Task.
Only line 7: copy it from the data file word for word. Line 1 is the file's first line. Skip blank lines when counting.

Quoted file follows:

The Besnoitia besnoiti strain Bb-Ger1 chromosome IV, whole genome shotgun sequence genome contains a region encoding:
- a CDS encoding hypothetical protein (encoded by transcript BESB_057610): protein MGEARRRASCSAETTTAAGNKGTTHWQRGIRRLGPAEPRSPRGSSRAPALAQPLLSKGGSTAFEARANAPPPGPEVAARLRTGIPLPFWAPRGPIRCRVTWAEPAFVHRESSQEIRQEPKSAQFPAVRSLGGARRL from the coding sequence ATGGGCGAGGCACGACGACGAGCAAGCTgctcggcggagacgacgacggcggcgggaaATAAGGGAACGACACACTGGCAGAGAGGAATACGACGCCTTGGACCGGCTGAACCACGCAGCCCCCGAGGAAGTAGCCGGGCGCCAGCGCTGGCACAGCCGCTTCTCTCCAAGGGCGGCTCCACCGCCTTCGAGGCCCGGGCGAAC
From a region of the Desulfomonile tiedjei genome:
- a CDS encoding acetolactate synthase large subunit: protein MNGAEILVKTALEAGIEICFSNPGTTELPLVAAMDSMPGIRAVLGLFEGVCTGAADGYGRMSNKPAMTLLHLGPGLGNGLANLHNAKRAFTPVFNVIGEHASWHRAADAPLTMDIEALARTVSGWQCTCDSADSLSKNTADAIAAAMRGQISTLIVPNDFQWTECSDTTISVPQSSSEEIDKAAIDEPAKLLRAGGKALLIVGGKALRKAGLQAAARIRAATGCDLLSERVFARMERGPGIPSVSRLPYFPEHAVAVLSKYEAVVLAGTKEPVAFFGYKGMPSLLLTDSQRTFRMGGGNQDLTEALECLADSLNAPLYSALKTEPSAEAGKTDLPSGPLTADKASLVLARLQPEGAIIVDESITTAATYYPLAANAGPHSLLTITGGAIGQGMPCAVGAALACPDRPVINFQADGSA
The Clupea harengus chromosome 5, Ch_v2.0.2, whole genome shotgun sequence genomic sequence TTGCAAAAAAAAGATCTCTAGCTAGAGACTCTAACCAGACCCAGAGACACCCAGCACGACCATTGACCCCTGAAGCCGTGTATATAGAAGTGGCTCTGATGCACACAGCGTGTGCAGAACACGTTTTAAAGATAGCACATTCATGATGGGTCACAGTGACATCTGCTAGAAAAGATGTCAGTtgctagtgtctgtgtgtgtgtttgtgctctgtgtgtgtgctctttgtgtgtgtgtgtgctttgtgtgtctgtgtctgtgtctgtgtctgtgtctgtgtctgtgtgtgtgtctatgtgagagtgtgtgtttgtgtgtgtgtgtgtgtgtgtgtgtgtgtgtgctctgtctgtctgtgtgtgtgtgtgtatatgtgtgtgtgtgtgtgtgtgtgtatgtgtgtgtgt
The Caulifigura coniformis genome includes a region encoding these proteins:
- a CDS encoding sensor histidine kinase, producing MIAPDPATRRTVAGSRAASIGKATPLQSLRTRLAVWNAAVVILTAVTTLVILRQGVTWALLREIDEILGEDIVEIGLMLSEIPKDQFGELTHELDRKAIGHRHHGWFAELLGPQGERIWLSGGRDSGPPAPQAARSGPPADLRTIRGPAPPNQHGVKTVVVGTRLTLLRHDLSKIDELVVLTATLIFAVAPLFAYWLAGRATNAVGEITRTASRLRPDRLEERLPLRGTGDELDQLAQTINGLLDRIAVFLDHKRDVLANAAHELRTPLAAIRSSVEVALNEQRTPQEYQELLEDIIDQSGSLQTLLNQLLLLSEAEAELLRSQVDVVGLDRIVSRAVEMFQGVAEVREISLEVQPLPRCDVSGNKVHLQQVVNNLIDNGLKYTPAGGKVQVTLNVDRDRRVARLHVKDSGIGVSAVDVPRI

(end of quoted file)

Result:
- a CDS encoding sensor histidine kinase, producing MIAPDPATRRTVAGSRAASIGKATPLQSLRTRLAVWNAAVVILTAVTTLVILRQGVTWALLREIDEILGEDIVEIGLMLSEIPKDQFGELTHELDRKAIGHRHHGWFAELLGPQGERIWLSGGRDSGPPAPQAARSGPPADLRTIRGPAPPNQHGVKTVVVGTRLTLLRHDLSKIDELVVLTATLIFAVAPLFAYWLAGRATNAVGEITRTASRLRPDRLEERLPLRGTGDELDQLAQTINGLLDRIAVFLDHKRDVLANAAHELRTPLAAIRSSVEVALNEQRTPQEYQELLEDIIDQSGSLQTLLNQLLLLSEAEAELLRSQVDVVGLDRIVSRAVEMFQGVAEVREISLEVQPLPRCDVSGNKVHLQQVVNNLIDNGLKYTPAGGKVQVTLNVDRDRRVARLHVKDSGIGVSAVDVPRI